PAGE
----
On Dec. 7, CNSNews.com editor in chief Terry Jeffrey published an article claiming that "Seventy-three percent of the new civilian jobs created in the United States over the last five months are in government, according to official data published by the Bureau of Labor Statistics."
Jeffrey is lying. Salon busts him:
CNS’ Terence Jeffrey arrived at the figure by comparing the change in the total number of people employed in June through November to the change in the number of people employed in government jobs over the same period. “These 621,000 new government jobs created in the last five months equal 73.3 percent of the 847,000 new jobs created overall,” he concluded.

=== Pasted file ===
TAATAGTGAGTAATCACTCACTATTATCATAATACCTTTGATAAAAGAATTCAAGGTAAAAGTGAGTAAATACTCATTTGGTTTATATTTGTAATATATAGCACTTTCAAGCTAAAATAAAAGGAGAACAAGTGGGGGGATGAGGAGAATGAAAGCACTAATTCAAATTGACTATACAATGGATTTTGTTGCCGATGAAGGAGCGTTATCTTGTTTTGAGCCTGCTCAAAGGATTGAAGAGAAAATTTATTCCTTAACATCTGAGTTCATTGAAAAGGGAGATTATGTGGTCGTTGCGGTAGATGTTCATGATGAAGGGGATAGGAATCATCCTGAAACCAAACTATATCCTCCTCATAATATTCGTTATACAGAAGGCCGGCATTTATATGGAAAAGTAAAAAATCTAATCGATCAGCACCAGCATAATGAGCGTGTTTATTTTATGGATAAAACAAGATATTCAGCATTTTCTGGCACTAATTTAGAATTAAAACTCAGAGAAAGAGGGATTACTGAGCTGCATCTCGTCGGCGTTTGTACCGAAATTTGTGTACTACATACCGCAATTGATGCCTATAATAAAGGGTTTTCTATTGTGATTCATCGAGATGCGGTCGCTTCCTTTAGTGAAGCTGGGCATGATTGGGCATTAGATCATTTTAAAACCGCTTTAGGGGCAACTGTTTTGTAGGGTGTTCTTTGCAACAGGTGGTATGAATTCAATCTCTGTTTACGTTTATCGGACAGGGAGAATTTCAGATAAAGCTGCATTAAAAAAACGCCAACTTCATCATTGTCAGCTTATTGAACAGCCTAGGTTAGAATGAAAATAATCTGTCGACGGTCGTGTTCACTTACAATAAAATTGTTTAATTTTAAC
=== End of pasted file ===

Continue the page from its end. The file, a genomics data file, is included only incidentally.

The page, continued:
Why five months? It’s sort of an unusual amount of time to look for a trend, if you think about it. Why not six? Looking at the very same data tables Jeffrey links to in his post, it’s clear he cherry-picked June as the start date because it had the lowest number of government jobs all year, thus making the increase through November look bigger.
If Jeffrey had started his analysis from the beginning of the year, he would have seen that government employment is actually down for the year, from 20,583,000 in January to 20,559,000 in November. But an honest look at the numbers would conclude they fluctuate significantly month-to-month with no clear trend in either direction.
Jeffrey has not yet issued a correction -- his article remains unadulterated as if it was true.